Wednesday, 26 February 2020 : Ash Wednesday (Homily and Scripture Reflections)

Liturgical Colour : Purple/Violet

Dear brothers and sisters in Christ, on this day we mark the beginning of the sacred season of Lent, the forty days of preparation for the season of Easter. On this day which is Ash Wednesday, all of us as Christians are reminded of our own sinfulness, vulnerability and mortality, with the symbolic use of the blessed ashes sprinkled or marked on our foreheads that is accompanied by the words, ‘Remember that you are dust and to dust you shall return’ or ‘Repent and believe in the Gospel’.

Today on Ash Wednesday we mark a break from our usual life with the practice of fasting and abstinence, in which all of us Christians are bound to do in accordance with the laws and rules of the Church. Abstinence is a must for all Christians aged fourteen years and above, for them to abstain from eating of meat, as well as other form of restraining of oneself from a desire. Meanwhile, fasting is compulsory for all Christians aged between eighteen and fifty-nine years old for them to have only one full meal during the day with two smaller meals called collations that when added do not constitute a full meal.

The practice of fasting and abstinence are done as part of our faith and the Church law as these help us to remind ourselves to not be overcome by the many temptations present in our lives, be it the temptation of wealth, the temptation of glory and fame, the temptation of pleasure and all sorts of other worldly pursuits that we often face daily in this life. This is why we practice fasting and abstinence because we want to control ourselves and restrain our desires and attachments to worldly things.

For all these attachments, desires and temptations in life often caused us to falter in our lives and in our journey towards God. As long as we allow ourselves to be distracted with those temptations in life, we will not be able to fully reconcile ourselves with God, and as a result too, we will likely be drawn further and further away from Him as if we allow our desires and all the worldly temptations to affect us, we will end up seeking self preservation and fulfilment in life, in our actions and words and deeds, thinking of our own wants and desires above that of serving God.

That is why so many of us mankind have forgotten about God, overlooking Him and denying Him His rightful presence and position in our lives. Instead of being the sole focal point and centre of attention, God has often been sidelined and ignored, and we only remember Him when we are in trouble and in need of help. Even then, many of us prefer to seek comfort and help from other sources besides God, as we are often tied by our own attachments to wealth, power, fame and all sorts of worldliness as mentioned.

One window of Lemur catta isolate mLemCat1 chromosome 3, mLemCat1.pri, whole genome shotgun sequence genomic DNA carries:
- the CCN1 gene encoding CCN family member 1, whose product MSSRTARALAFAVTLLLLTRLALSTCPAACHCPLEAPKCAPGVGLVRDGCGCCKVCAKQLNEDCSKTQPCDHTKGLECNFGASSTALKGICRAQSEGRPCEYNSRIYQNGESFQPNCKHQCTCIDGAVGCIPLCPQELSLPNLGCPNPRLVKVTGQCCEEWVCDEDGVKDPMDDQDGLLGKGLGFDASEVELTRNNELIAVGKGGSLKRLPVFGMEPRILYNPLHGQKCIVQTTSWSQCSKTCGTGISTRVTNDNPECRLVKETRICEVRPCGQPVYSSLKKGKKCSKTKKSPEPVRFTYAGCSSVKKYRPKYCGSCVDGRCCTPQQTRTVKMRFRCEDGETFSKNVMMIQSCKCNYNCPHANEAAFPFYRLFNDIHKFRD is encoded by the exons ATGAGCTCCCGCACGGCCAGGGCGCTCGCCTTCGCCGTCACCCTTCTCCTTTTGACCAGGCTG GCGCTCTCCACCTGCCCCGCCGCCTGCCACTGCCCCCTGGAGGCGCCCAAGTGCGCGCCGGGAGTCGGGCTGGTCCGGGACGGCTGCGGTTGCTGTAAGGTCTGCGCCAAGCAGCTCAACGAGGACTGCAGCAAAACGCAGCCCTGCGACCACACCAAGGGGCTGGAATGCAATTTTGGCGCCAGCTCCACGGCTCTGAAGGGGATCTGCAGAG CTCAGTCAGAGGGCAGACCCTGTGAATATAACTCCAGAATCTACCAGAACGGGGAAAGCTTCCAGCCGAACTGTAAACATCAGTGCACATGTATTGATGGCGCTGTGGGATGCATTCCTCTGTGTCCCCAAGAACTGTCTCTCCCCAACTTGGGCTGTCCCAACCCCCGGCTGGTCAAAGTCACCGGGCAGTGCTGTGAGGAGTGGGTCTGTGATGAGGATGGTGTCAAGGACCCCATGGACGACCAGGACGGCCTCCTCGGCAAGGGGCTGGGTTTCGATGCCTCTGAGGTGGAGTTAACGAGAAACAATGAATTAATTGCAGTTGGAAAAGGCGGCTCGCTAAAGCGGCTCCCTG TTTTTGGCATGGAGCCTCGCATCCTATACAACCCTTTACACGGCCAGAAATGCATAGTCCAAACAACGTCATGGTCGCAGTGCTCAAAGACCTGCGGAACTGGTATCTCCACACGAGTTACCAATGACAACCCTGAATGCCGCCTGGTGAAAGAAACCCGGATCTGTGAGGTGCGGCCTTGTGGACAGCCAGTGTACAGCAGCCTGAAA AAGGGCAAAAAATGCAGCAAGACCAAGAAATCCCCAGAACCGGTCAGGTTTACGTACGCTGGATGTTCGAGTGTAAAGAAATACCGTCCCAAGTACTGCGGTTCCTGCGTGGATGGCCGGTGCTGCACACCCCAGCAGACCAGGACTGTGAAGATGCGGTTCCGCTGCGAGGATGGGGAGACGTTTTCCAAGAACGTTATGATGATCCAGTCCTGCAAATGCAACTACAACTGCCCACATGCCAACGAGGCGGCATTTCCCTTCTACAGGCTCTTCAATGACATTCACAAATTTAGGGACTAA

The Lord has called all of us as Christians to free ourselves from all those things that often become obstacles in our path towards God and His salvation. He wants us to be rid of the excesses of our greed that kept our attention to be focused on fulfilling our desires and doing things that are contrary to what God has taught us through our Christian faith and the Church. That is why we fast, we abstain and restrain ourselves with humility and determination that we will not end up falling deeper and deeper into the path of sin.

That is why beginning on today, Ash Wednesday, we enter into this time and season of purification and the rediscovery of our faith. It is also a time to reorientate our lives and find our path towards God if we have fallen away or moved in the direction all these while. God has always been willing to welcome us back and forgive us all our sins, provided that we are willing to change our ways and repent wholeheartedly from our previous waywardness and sinful ways.

Brothers and sisters in Christ, this is exactly where the difficult part is, as too many of us are prevented by our ego and pride to admit that we have erred and made mistakes in our lives. We are too proud to admit that we have been wrong and that we are in need of healing, and that is why then many among us just carry on through life not bothered by our sins and failures to keep God’s laws and commandments. And thus on this particular day, as the blessed ashes are sprinkled on the crown of our heads or marked on our foreheads, we are reminded to humble ourselves that after all, no matter how great or prideful we are, if we allow sin to continue to reign over our lives, there will truly be nothing left for us but annihilation and damnation.